20 Feb Social and emotional skills: A pathway to success; a gift for a lifetime
I once asked a group of teachers to turn off their cel phones at the beginning of a social skills workshop. One person, seated in the back, raised his hand and asked if he could leave his phone on since this was a social skills workshop and he was going to be using social media. I thought he was joking but I wasn’t certain. I told him he could silence his phone if he chose. He left it on and texted for most of the next two hours. In today’s contemporary world of communication where facetime means looking at a screen instead of someone’s face, and a trip to the bank or to the gas station involves putting a card into a machine instead of having an in-person exchange, formalized human relationship skill building must be a critical area of focus in our work as teachers.
In 1995 Daniel Goleman’s book, Emotional Intelligence (EI) created a national stir as to what EI or EQ was and whether or not it could be taught. In his book, Goleman articulated emotional intelligence as a “new kind of intelligence” that if cultivated, could alter the emotional lives of people in profound and positive ways. He also theorized that children in contemporary culture had lower EQ, because they had more opportunities for less social interaction.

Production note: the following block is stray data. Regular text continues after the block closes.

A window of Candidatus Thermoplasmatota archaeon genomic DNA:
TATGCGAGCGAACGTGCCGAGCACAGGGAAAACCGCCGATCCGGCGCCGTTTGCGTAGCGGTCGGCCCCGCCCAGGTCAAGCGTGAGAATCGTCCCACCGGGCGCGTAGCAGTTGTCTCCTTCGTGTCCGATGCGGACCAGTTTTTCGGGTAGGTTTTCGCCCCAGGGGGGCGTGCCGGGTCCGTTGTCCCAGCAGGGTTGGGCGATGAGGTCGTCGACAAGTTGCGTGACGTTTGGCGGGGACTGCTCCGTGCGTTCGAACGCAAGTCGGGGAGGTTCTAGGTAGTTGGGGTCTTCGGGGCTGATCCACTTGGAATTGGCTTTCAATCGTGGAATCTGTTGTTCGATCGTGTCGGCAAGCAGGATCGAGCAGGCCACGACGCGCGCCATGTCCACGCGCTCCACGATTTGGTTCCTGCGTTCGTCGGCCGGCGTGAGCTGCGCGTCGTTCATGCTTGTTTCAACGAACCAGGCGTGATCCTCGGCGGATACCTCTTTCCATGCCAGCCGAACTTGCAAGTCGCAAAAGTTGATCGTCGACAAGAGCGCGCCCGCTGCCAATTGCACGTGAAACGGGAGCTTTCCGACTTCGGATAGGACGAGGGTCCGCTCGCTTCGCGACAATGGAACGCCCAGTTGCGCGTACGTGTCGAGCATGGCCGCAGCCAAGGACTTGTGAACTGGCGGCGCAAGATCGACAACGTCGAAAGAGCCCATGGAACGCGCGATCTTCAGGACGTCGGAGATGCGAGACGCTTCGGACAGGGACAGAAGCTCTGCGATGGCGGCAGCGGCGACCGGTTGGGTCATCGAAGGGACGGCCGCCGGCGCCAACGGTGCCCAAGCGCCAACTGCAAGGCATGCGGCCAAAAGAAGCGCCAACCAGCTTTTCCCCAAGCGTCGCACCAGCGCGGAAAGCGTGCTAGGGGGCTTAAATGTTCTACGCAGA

In this age of standards, high-stakes testing, curriculum stressors, and societal pressures on students and educators, classroom time is precious. When only academic performance is measured, and evaluated, it can seem overwhelming to take time out of the school day to meet students’ social and emotional needs. But when those needs are met, students feel excited about the discoveries each new day will bring; achievement soars; behaviors such as bullying, name-calling and teasing diminish; and the classroom functions more efficiently and effectively.
In Dr. Goleman’s book, he highlights specific school districts that were utilizing the research on emotional intelligence for a variety of programs and initiatives ranging from creating a caring classroom community to training students in conflict resolution skills. His book made the point that schools needed to place as much emphasis on emotional intelligence as they did on academic achievement, that in fact they were directly related.
Dr. Goleman’s passion and devotion to the emotional well-being of children lead to a new movement in education known as social and emotional learning (SEL). In our work at Teaching Empathy Institute, we focus on creating schools of belonging that are grounded in SEL principles. A School of Belonging is an SEL culture building process intended to create a staff consciousness regarding the relationship between social and emotional learning and student achievement. Consistency of practice becomes a critical cultural norm as all staff members have the same mind-set: that working with children involves working with the whole child and a part of that whole deals with the social and emotional development of the students.
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